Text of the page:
Last fall semester, Sabine Brunswicker, professor of technology leadership and innovation, and a team of student leaders in the Department of Technology Leadership and Innovation (TLI) spearheaded the latest IronHacks data analysis-and predictions challenge. The most recent hack, open to all coding and data analytics enthusiasts, required competitors to accurately predict the number of unemployment claims throughout Indiana during the fall. This continued an ongoing theme in recent IronHacks of predicting social phenomena affected by the COVID pandemic.
IronHacks administrators had the opportunity to collaborate with Indiana state entities to procure data on state-level unemployment throughout 2022. Competitors then used this data to make their own complex statistical models, with the ultimate goal of accurately determining Indiana’s total unemployment claims in the following weeks. The difficulty was also heightened due to its design as a challenge with individual competitors; several prior hacks required teams of participants, but this round only accepted the work of unaccompanied competitors working independently.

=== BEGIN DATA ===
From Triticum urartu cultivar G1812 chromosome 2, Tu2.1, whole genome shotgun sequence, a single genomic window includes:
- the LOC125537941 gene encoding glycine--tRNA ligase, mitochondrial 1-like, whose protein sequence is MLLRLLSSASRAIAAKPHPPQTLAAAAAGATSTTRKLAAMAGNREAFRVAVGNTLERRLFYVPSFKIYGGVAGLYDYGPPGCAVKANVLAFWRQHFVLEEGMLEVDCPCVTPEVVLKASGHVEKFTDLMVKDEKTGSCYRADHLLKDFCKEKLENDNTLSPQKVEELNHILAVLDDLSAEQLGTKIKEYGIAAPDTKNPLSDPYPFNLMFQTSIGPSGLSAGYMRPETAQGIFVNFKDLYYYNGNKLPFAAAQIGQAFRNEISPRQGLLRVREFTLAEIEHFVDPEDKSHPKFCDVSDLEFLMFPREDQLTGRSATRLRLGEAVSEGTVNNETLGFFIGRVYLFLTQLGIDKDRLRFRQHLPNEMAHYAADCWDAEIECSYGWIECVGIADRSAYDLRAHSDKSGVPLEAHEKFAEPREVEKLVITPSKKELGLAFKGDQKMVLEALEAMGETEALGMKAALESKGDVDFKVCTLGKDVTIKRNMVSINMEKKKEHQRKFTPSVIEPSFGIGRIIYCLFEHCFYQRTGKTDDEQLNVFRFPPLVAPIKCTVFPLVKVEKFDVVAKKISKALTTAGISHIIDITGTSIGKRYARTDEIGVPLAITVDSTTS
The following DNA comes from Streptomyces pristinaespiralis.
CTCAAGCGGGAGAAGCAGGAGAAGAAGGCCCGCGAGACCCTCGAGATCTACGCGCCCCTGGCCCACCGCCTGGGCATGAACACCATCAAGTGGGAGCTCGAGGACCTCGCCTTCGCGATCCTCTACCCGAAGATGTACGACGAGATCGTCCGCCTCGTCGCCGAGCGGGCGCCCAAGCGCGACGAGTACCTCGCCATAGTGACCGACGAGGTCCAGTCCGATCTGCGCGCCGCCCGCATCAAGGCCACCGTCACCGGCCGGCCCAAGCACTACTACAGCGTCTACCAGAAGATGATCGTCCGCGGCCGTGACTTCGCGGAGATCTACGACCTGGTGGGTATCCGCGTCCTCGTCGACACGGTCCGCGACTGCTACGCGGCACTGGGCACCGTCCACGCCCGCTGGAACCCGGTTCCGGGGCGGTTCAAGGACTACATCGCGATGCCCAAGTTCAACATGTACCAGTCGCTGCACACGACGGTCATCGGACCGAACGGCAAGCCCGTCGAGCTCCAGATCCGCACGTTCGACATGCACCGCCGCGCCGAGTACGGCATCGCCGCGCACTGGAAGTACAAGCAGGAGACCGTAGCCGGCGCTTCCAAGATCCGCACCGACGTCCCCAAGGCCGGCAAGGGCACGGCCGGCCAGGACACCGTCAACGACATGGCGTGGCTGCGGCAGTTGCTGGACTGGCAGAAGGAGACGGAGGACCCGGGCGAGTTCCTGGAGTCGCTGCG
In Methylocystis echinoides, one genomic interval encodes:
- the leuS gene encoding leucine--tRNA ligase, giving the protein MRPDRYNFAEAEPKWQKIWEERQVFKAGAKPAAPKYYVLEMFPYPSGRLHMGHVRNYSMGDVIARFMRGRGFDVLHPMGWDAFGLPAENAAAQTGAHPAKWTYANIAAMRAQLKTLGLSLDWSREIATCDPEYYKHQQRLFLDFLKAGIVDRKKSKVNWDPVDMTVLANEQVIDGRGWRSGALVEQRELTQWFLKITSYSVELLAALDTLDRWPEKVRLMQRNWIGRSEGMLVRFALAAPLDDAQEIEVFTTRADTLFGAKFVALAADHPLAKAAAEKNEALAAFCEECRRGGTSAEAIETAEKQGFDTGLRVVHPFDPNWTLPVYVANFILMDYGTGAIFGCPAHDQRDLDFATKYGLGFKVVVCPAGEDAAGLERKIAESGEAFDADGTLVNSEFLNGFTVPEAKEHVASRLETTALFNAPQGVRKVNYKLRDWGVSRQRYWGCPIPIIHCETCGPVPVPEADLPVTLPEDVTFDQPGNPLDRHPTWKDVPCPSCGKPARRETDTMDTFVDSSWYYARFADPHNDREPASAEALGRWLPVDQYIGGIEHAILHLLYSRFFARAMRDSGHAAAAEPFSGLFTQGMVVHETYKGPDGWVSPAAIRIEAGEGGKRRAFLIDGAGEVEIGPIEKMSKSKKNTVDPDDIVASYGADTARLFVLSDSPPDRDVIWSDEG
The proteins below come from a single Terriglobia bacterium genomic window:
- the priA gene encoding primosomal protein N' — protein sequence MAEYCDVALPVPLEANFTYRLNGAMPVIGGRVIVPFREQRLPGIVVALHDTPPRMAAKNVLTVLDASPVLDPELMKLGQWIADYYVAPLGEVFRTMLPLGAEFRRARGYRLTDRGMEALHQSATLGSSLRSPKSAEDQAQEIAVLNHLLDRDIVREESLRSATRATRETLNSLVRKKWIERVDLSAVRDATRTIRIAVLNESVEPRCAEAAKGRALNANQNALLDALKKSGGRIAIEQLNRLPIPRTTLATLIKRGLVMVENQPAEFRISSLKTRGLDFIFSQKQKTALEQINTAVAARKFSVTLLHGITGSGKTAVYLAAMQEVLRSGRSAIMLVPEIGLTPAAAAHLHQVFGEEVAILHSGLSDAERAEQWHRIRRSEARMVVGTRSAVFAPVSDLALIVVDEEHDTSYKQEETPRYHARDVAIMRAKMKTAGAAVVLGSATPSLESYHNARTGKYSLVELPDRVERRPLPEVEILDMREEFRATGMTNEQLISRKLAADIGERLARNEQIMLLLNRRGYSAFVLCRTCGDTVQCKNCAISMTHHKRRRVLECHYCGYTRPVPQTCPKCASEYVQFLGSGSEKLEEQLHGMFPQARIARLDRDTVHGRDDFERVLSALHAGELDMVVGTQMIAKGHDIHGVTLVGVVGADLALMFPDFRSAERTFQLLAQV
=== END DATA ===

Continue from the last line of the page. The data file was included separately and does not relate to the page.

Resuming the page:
What makes IronHacks different
Unemployment data was provided by the Indiana Department of Workforce Development (DWD). Brunswicker stated, “What was also unique about this challenge is that we had ‘rolling data’ [from DWD]. So every time we got an update, we also [had] additional data to work with. When you work in a real-world setting … you have a stream of data that comes in every day, so this process also exposes you to a scenario you might be dealing with professionally in the future.”